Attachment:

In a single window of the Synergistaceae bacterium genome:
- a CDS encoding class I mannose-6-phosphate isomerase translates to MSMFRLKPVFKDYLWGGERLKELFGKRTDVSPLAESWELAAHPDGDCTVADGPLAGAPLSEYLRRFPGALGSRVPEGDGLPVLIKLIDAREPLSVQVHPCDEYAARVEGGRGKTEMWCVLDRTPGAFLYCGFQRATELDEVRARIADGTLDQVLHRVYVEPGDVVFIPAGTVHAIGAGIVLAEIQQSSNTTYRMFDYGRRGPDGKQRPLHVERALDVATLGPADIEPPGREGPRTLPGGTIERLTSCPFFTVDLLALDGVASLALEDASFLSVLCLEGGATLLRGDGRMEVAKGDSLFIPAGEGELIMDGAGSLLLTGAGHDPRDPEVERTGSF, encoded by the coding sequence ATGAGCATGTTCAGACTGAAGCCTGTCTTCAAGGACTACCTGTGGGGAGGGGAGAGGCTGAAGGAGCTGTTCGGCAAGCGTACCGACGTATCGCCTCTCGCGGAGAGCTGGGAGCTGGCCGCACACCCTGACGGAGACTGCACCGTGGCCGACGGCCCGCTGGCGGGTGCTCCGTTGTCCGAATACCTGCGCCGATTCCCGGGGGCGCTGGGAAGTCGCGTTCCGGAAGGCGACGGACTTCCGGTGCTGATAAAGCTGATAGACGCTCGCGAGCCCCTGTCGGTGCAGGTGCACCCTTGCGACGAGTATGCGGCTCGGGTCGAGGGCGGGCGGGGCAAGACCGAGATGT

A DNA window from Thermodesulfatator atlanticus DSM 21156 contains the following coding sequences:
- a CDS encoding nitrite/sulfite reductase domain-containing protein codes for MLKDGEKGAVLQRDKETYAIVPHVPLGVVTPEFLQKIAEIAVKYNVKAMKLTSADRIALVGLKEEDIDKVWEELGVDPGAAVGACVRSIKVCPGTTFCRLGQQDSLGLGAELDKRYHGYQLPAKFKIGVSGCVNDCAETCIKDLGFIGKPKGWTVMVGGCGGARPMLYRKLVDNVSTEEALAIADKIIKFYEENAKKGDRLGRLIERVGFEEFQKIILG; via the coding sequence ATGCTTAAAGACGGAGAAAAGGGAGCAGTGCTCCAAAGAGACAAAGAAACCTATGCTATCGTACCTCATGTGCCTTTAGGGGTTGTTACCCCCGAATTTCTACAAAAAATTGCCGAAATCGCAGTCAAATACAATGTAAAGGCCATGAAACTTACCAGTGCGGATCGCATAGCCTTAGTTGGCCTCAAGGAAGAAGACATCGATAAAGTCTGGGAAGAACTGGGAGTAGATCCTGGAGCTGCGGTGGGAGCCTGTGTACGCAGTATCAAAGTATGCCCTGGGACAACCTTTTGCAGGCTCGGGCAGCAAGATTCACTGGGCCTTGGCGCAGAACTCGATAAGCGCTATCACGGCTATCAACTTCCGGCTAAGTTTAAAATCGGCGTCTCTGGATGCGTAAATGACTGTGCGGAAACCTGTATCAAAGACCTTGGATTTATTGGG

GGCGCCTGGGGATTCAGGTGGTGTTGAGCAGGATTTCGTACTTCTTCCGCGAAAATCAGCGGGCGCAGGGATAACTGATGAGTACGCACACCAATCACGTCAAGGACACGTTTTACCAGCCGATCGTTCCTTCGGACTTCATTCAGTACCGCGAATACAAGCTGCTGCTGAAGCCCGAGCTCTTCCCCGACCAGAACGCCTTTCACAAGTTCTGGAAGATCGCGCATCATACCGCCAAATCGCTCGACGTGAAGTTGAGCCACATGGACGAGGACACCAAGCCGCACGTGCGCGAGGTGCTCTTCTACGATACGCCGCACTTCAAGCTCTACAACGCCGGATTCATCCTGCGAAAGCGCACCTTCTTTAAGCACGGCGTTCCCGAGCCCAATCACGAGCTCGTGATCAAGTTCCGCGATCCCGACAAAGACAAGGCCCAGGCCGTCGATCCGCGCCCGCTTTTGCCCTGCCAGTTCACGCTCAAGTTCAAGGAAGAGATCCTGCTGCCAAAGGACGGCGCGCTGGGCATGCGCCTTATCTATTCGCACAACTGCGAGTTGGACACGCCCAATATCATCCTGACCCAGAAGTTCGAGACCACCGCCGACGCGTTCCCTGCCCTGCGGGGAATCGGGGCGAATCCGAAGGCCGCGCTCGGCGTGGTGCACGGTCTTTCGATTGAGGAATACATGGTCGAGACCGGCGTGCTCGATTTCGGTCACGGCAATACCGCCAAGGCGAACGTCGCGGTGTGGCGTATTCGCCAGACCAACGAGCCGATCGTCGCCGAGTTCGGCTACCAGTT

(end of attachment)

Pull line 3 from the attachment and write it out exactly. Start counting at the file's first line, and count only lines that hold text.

A DNA window from Thermodesulfatator atlanticus DSM 21156 contains the following coding sequences: